Refrigerated warehouses as intelligent hubs to integrate renewable energy in industrial food refrigeration and to enhance power grid sustainability

Kostadin Fikiin*, Borislav Stankov, Judith Evans, Graeme Maidment, Alan Foster, Tim Brown, Jonathan Radcliffe, Mohammed Youbi-Idrissi, Adrian Alford, Liz Varga, Graciela Alvarez, Ivan Evg Ivanov, Carole Bond, Ina Colombo, Gabriel Garcia-Naveda, Ivaylo Ivanov, Kazuhiro Hattori, Daisuke Umeki, Tsvetan Bojkov, Nikola Kaloyanov

*Corresponding author for this work

Research output: Contribution to journalArticlepeer-review

20 Citations (Scopus)


Background Independence from fossil fuels, energy diversification, decarbonisation and energy efficiency are key prerequisites to make a national, regional or continental economy competitive in the global marketplace. As Europe is about to generate 20% of its energy demand from Renewable Energy Sources (RES) by 2020, adequate RES integration and renewable energy storage throughout the entire food cold chain must properly be addressed. Scope and approach Refrigerated warehouses for chilled and frozen foods are large energy consumers and account for a significant portion of the global energy demand. Nevertheless, the opportunity for RES integration in the energy supply of large food storage facilities is often neglected. In situ power generation using RES permits capture of a large portion of virtually free energy, thereby reducing dramatically the running costs and carbon footprint, while enhancing the economic competitiveness. In that context, there exist promising engineering solutions to exploit various renewables in the food preservation sector, in combination with the emerging sustainability-enhancing technology of Cryogenic Energy Storage (CES). Key findings and conclusions Substantial research endeavours are driven by the noble objective to turn the Europe's Energy Union into the world's number one in renewable energies. Integrating RES, in synchrony with CES development and proper control, is capable of both strengthening the food refrigeration sector and improving dramatically the power grid balance and energy system sustainability. Hence, this article aims to familiarise stakeholders of the European and global food preservation industry with state-of-the-art knowledge, know-how, opportunities and professional achievements in the concerned field.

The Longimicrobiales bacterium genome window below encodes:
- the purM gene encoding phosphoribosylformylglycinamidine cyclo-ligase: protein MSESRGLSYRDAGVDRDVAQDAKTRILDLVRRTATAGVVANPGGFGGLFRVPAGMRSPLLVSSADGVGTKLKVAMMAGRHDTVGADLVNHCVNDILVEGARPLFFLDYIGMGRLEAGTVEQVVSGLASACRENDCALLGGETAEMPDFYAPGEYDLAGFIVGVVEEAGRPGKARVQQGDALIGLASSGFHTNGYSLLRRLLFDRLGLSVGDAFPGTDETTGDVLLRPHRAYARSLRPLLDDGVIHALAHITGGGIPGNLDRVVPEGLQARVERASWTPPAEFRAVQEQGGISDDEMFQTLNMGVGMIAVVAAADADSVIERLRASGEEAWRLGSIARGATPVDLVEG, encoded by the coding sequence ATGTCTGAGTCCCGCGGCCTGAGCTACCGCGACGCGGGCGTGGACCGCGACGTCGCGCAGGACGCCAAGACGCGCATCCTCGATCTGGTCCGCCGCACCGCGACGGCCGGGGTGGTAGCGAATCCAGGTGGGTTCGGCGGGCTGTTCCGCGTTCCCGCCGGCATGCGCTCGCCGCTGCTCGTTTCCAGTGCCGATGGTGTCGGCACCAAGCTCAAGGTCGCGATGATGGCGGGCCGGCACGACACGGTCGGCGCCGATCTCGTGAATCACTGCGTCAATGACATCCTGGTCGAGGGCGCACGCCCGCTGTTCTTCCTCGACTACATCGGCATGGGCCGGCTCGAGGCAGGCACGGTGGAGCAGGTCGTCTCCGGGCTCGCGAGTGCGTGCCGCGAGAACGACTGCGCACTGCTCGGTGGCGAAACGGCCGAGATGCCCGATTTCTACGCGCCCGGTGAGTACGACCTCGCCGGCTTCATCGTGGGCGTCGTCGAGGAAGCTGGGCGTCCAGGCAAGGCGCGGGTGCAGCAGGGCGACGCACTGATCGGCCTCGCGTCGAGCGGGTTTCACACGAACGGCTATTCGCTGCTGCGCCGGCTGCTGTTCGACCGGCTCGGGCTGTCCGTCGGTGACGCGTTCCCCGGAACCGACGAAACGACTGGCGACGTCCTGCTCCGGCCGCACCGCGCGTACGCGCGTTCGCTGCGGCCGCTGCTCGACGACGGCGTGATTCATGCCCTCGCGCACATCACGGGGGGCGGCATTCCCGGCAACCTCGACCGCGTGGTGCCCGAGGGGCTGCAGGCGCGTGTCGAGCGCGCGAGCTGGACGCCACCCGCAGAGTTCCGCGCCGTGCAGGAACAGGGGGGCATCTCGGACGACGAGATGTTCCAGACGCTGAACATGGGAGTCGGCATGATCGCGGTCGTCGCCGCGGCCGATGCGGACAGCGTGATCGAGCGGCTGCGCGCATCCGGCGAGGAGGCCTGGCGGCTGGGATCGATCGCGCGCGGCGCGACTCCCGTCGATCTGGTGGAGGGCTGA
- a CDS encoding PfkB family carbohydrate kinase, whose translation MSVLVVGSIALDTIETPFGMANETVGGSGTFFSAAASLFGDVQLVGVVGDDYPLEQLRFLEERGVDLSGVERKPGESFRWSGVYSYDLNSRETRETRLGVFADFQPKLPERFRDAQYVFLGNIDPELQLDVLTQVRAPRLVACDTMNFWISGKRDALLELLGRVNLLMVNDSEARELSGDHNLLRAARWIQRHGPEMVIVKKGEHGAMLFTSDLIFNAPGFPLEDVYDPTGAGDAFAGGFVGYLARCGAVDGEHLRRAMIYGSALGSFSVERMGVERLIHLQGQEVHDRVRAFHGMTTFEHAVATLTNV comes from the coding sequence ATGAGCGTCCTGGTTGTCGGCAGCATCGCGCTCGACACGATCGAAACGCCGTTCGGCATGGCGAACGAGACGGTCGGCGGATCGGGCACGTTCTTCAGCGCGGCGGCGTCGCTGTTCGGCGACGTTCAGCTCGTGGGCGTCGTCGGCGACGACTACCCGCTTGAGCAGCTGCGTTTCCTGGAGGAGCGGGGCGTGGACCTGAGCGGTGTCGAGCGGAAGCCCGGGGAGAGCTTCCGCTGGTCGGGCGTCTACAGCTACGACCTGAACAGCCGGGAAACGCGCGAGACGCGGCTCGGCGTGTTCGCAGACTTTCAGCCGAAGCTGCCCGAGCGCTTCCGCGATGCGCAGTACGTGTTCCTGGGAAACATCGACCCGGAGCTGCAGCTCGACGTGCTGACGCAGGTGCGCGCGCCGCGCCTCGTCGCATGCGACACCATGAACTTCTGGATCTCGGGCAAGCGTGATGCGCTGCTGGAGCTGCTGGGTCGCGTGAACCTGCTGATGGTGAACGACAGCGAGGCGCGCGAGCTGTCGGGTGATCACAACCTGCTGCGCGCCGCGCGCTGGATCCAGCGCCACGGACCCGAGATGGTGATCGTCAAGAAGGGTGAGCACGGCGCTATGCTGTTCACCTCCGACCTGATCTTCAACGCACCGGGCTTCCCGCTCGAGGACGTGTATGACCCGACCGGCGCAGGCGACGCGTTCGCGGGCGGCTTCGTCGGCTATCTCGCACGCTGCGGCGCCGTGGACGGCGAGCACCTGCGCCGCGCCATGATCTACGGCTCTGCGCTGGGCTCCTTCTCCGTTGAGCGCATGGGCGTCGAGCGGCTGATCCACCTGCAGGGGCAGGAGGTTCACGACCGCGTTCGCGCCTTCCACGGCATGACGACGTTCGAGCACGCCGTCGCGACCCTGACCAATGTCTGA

Original languageEnglish
Pages (from-to)96-103
Number of pages8
JournalTrends in Food Science & Technology
Early online date23 Nov 2016
Publication statusPublished - 1 Feb 2017
Event29th EFFoST International Conference - Athens, Greece
Duration: 10 Nov 201512 Nov 2015


  • Cryogenics
  • Energy storage
  • Food preservation
  • Low-carbon economy
  • Refrigerated warehousing
  • Renewable energy

ASJC Scopus subject areas

  • Biotechnology
  • Food Science


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